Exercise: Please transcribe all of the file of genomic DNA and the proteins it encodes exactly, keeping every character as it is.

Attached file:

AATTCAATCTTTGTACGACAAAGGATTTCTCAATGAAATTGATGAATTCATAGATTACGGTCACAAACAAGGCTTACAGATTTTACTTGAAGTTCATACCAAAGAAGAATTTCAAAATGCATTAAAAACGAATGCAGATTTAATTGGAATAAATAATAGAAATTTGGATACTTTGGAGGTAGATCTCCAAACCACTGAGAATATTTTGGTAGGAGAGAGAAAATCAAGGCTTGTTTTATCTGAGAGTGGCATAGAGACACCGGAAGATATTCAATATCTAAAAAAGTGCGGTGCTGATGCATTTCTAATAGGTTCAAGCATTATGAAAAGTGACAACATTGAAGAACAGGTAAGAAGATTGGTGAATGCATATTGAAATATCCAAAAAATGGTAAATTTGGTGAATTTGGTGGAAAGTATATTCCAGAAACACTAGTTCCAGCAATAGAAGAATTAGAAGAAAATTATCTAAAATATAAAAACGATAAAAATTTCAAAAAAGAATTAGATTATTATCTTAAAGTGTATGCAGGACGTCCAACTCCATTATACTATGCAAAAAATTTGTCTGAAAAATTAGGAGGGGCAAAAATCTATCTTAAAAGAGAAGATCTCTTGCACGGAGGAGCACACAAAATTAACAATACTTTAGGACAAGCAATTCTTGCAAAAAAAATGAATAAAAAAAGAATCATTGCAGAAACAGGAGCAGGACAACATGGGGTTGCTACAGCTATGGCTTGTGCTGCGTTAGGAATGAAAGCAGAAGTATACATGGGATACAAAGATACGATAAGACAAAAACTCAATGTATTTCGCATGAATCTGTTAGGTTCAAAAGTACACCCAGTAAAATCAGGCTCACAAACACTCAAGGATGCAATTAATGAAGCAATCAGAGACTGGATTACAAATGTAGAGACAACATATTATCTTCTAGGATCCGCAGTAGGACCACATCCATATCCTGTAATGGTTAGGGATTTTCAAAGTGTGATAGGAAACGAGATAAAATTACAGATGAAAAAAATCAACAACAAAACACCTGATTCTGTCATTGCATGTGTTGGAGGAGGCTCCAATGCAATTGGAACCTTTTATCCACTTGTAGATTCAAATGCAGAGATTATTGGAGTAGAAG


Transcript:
AATTCAATCTTTGTACGACAAAGGATTTCTCAATGAAATTGATGAATTCATAGATTACGGTCACAAACAAGGCTTACAGATTTTACTTGAAGTTCATACCAAAGAAGAATTTCAAAATGCATTAAAAACGAATGCAGATTTAATTGGAATAAATAATAGAAATTTGGATACTTTGGAGGTAGATCTCCAAACCACTGAGAATATTTTGGTAGGAGAGAGAAAATCAAGGCTTGTTTTATCTGAGAGTGGCATAGAGACACCGGAAGATATTCAATATCTAAAAAAGTGCGGTGCTGATGCATTTCTAATAGGTTCAAGCATTATGAAAAGTGACAACATTGAAGAACAGGTAAGAAGATTGGTGAATGCATATTGAAATATCCAAAAAATGGTAAATTTGGTGAATTTGGTGGAAAGTATATTCCAGAAACACTAGTTCCAGCAATAGAAGAATTAGAAGAAAATTATCTAAAATATAAAAACGATAAAAATTTCAAAAAAGAATTAGATTATTATCTTAAAGTGTATGCAGGACGTCCAACTCCATTATACTATGCAAAAAATTTGTCTGAAAAATTAGGAGGGGCAAAAATCTATCTTAAAAGAGAAGATCTCTTGCACGGAGGAGCACACAAAATTAACAATACTTTAGGACAAGCAATTCTTGCAAAAAAAATGAATAAAAAAAGAATCATTGCAGAAACAGGAGCAGGACAACATGGGGTTGCTACAGCTATGGCTTGTGCTGCGTTAGGAATGAAAGCAGAAGTATACATGGGATACAAAGATACGATAAGACAAAAACTCAATGTATTTCGCATGAATCTGTTAGGTTCAAAAGTACACCCAGTAAAATCAGGCTCACAAACACTCAAGGATGCAATTAATGAAGCAATCAGAGACTGGATTACAAATGTAGAGACAACATATTATCTTCTAGGATCCGCAGTAGGACCACATCCATATCCTGTAATGGTTAGGGATTTTCAAAGTGTGATAGGAAACGAGATAAAATTACAGATGAAAAAAATCAACAACAAAACACCTGATTCTGTCATTGCATGTGTTGGAGGAGGCTCCAATGCAATTGGAACCTTTTATCCACTTGTAGATTCAAATGCAGAGATTATTGGAGTAGAAG